Managing finances especially as the world has become a global and digital village is an essential tip that can enhance financial dependence and sustainability if our teenagers are groomed and armed with the basic tenets of financial management.

We may want to ask why teens fail at managing money.

Some findings have shown that;

  • Teens often leave high school with no education in personal finance. Thus, young people find it difficult to overcome a steep learning curve when they enter the adult world.
  • High school studentsspend more time studying up to calculus, advanced chemistry and world history. But most are not learning fundamental money lessons that can help them navigate the real financial world.

An interest in personal finance among high school students doesn’t appear to be an issue. A recent poll by Stella Eme found that 84% of high school students desire financial education. A 2011 survey by brokerage firm Charles Schwab showed that 86% of children between 16-18 years old said they would rather learn about money management in the classroom then make financial mistakes in the real world

Parents also have expressed concerns over their children lack of financial knowledge. According to survey by master card, 64% of parents of college- bound children are worried about their children’s ability to manage money.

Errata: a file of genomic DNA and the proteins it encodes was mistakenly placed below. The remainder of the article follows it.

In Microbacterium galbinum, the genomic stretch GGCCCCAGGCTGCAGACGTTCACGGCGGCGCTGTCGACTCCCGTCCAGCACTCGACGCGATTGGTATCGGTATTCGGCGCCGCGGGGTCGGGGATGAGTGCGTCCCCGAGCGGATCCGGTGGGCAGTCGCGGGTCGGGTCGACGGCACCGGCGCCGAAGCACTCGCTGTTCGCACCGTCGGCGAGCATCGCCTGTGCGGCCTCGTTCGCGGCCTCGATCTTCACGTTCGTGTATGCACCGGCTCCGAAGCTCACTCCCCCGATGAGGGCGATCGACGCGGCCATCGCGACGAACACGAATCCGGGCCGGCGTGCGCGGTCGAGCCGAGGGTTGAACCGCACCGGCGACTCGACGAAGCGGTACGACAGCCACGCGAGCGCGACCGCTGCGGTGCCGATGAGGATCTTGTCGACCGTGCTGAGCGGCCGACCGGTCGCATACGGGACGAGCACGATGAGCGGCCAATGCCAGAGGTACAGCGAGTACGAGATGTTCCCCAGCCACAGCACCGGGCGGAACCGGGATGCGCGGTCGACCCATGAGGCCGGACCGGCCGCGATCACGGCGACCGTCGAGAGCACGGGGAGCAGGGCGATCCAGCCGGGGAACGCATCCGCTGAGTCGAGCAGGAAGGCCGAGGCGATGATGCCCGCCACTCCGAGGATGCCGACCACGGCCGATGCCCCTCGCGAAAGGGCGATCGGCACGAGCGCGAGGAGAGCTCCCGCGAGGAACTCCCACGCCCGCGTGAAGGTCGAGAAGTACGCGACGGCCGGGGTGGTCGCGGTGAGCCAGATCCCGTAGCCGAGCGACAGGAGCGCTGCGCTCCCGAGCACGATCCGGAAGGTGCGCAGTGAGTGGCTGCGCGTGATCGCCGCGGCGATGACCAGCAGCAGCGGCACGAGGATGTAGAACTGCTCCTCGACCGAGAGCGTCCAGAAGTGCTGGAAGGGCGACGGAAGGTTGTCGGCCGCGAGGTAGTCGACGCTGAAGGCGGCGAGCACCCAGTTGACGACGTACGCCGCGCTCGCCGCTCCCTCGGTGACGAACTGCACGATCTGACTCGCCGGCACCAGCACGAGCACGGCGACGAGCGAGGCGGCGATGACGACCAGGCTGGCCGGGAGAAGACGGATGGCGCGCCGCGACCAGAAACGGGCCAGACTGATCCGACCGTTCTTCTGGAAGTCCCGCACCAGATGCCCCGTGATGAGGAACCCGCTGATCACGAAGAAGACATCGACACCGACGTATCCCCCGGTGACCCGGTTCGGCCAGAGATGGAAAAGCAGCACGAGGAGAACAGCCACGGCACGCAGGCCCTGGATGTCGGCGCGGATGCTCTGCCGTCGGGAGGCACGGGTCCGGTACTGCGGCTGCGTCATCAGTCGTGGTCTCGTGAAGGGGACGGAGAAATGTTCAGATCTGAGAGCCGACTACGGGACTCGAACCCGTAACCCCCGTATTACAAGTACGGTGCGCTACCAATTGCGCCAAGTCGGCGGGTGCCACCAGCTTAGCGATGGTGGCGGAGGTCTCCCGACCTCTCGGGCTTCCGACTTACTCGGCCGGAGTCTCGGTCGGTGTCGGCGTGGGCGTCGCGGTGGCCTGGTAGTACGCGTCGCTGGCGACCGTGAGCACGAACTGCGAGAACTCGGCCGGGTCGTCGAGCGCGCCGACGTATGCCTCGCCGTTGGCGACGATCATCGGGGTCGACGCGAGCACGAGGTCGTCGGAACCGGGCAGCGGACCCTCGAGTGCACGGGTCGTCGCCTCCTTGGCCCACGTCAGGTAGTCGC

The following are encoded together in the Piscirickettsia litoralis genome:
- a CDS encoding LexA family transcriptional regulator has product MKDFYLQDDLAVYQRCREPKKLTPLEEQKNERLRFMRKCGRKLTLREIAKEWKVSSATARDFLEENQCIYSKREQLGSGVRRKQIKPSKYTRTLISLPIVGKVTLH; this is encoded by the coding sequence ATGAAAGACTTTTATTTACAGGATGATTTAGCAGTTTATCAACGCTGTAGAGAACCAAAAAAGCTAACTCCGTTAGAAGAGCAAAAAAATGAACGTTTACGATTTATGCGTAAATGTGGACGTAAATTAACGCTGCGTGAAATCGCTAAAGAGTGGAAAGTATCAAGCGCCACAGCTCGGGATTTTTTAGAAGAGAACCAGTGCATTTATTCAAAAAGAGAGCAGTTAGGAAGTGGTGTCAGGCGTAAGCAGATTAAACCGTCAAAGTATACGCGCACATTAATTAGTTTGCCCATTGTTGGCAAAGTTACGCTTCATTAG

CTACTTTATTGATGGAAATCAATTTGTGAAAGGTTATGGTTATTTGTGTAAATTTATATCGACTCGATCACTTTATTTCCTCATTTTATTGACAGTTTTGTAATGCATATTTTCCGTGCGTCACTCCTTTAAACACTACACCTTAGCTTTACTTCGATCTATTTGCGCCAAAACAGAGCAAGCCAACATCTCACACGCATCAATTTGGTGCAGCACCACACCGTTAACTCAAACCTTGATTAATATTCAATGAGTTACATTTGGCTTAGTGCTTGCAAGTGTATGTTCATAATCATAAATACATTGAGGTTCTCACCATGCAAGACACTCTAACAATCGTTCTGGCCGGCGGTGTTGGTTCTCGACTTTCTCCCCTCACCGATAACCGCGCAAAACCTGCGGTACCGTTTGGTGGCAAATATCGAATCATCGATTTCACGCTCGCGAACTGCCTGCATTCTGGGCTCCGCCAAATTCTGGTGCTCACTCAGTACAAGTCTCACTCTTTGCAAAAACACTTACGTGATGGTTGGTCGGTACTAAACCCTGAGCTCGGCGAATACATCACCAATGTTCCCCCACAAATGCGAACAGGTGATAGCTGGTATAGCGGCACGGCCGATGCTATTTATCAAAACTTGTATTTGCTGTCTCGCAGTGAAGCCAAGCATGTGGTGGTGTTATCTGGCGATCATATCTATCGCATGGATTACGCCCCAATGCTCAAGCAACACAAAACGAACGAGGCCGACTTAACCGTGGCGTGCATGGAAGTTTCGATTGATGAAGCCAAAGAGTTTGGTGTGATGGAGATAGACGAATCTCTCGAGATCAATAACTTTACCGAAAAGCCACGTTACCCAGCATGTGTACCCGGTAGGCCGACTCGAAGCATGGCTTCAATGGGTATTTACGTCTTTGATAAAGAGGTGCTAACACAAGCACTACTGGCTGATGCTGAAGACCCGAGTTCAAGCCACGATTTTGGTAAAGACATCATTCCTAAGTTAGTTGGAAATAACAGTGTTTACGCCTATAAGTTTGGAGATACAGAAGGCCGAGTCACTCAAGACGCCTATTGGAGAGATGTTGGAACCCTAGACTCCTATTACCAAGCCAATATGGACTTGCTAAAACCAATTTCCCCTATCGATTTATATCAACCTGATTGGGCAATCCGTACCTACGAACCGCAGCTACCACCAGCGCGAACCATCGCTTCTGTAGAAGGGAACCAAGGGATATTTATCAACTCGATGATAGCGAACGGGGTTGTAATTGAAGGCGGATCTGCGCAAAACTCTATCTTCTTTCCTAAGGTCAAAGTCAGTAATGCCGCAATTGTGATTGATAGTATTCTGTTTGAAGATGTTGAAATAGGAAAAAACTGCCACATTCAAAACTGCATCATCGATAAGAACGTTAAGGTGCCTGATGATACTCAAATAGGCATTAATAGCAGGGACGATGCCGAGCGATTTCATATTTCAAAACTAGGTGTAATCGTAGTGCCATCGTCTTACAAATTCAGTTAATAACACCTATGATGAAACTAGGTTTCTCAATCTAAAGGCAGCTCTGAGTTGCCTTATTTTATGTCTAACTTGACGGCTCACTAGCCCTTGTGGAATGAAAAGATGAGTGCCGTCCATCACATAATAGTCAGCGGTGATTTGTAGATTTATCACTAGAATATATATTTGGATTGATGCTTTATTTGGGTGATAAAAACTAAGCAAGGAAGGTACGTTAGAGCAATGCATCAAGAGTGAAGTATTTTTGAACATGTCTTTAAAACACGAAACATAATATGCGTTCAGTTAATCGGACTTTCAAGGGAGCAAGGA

Although many high schools bring in guest speakers occasionally to make presentations on entrepreneurship, but such efforts aren’t enough. “You can’t learn a language in two hours, so having a two- hour visitor coming in to talk about money really doesn’t provide the students with what they need.According to David Bruzzese who co-authored the book “the teens guide to personal finance”, many are not comfortable with teaching their kids about money management. Joshua Holmberg further chalked it up to parents due to their personal lack of critical financial values so teaching their children may do harm than good as the “parents may be passing along bad financial habits to their kids because that’s all they know”.Morrison of CEE in consonance, agrees that parent’s responsibility seems unfair to both themselves and their children. He stated that “you can’t ask parents to be responsible for teaching something if they haven’t received education themselves”.

Flyingteens will be playing an essential role in this regard by bringing practical financial management and entrepreneurial development skills to this vulnerable group so that they can effectively contribute to social and economic development in later life.

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